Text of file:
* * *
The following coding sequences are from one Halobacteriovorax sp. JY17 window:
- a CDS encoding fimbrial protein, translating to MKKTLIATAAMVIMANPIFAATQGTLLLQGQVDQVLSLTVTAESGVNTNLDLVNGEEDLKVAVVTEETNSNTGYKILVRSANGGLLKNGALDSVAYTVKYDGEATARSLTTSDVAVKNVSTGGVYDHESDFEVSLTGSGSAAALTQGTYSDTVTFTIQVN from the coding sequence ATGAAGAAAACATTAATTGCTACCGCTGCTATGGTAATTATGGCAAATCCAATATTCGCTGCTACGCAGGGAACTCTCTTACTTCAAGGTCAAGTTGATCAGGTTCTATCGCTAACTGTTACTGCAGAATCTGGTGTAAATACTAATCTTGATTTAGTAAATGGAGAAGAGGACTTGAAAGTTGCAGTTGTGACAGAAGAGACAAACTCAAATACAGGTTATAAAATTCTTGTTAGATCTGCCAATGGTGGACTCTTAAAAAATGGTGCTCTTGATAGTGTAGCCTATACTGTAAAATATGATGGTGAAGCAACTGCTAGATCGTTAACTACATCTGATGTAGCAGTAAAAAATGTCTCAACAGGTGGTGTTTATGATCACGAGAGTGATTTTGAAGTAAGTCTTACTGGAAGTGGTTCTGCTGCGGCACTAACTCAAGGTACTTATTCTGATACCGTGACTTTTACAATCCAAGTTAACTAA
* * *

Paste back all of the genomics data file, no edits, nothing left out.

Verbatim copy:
The following coding sequences are from one Halobacteriovorax sp. JY17 window:
- a CDS encoding fimbrial protein, translating to MKKTLIATAAMVIMANPIFAATQGTLLLQGQVDQVLSLTVTAESGVNTNLDLVNGEEDLKVAVVTEETNSNTGYKILVRSANGGLLKNGALDSVAYTVKYDGEATARSLTTSDVAVKNVSTGGVYDHESDFEVSLTGSGSAAALTQGTYSDTVTFTIQVN from the coding sequence ATGAAGAAAACATTAATTGCTACCGCTGCTATGGTAATTATGGCAAATCCAATATTCGCTGCTACGCAGGGAACTCTCTTACTTCAAGGTCAAGTTGATCAGGTTCTATCGCTAACTGTTACTGCAGAATCTGGTGTAAATACTAATCTTGATTTAGTAAATGGAGAAGAGGACTTGAAAGTTGCAGTTGTGACAGAAGAGACAAACTCAAATACAGGTTATAAAATTCTTGTTAGATCTGCCAATGGTGGACTCTTAAAAAATGGTGCTCTTGATAGTGTAGCCTATACTGTAAAATATGATGGTGAAGCAACTGCTAGATCGTTAACTACATCTGATGTAGCAGTAAAAAATGTCTCAACAGGTGGTGTTTATGATCACGAGAGTGATTTTGAAGTAAGTCTTACTGGAAGTGGTTCTGCTGCGGCACTAACTCAAGGTACTTATTCTGATACCGTGACTTTTACAATCCAAGTTAACTAA